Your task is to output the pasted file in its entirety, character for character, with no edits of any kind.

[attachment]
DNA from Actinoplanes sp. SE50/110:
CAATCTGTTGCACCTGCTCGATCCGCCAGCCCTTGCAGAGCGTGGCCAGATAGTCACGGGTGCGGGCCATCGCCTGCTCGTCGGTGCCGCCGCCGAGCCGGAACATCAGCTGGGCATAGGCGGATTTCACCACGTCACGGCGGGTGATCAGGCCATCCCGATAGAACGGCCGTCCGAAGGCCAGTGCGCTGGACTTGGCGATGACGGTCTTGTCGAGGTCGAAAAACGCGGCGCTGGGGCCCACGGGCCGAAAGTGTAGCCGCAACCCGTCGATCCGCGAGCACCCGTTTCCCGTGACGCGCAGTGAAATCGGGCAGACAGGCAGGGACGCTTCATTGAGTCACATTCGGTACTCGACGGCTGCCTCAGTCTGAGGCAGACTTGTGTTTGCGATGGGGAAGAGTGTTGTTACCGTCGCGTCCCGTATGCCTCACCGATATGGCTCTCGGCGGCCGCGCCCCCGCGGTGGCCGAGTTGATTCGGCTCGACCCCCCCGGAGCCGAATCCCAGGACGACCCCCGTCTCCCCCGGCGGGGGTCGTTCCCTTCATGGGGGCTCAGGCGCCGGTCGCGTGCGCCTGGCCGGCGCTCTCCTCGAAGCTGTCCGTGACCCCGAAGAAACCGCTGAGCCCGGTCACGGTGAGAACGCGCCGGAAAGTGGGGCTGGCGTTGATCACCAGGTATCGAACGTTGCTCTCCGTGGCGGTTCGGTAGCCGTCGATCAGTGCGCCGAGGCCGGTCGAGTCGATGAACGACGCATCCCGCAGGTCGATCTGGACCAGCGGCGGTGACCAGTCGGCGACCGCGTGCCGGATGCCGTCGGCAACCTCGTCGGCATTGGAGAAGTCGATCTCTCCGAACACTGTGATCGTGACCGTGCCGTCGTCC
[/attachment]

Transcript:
DNA from Actinoplanes sp. SE50/110:
CAATCTGTTGCACCTGCTCGATCCGCCAGCCCTTGCAGAGCGTGGCCAGATAGTCACGGGTGCGGGCCATCGCCTGCTCGTCGGTGCCGCCGCCGAGCCGGAACATCAGCTGGGCATAGGCGGATTTCACCACGTCACGGCGGGTGATCAGGCCATCCCGATAGAACGGCCGTCCGAAGGCCAGTGCGCTGGACTTGGCGATGACGGTCTTGTCGAGGTCGAAAAACGCGGCGCTGGGGCCCACGGGCCGAAAGTGTAGCCGCAACCCGTCGATCCGCGAGCACCCGTTTCCCGTGACGCGCAGTGAAATCGGGCAGACAGGCAGGGACGCTTCATTGAGTCACATTCGGTACTCGACGGCTGCCTCAGTCTGAGGCAGACTTGTGTTTGCGATGGGGAAGAGTGTTGTTACCGTCGCGTCCCGTATGCCTCACCGATATGGCTCTCGGCGGCCGCGCCCCCGCGGTGGCCGAGTTGATTCGGCTCGACCCCCCCGGAGCCGAATCCCAGGACGACCCCCGTCTCCCCCGGCGGGGGTCGTTCCCTTCATGGGGGCTCAGGCGCCGGTCGCGTGCGCCTGGCCGGCGCTCTCCTCGAAGCTGTCCGTGACCCCGAAGAAACCGCTGAGCCCGGTCACGGTGAGAACGCGCCGGAAAGTGGGGCTGGCGTTGATCACCAGGTATCGAACGTTGCTCTCCGTGGCGGTTCGGTAGCCGTCGATCAGTGCGCCGAGGCCGGTCGAGTCGATGAACGACGCATCCCGCAGGTCGATCTGGACCAGCGGCGGTGACCAGTCGGCGACCGCGTGCCGGATGCCGTCGGCAACCTCGTCGGCATTGGAGAAGTCGATCTCTCCGAACACTGTGATCGTGACCGTGCCGTCGTCC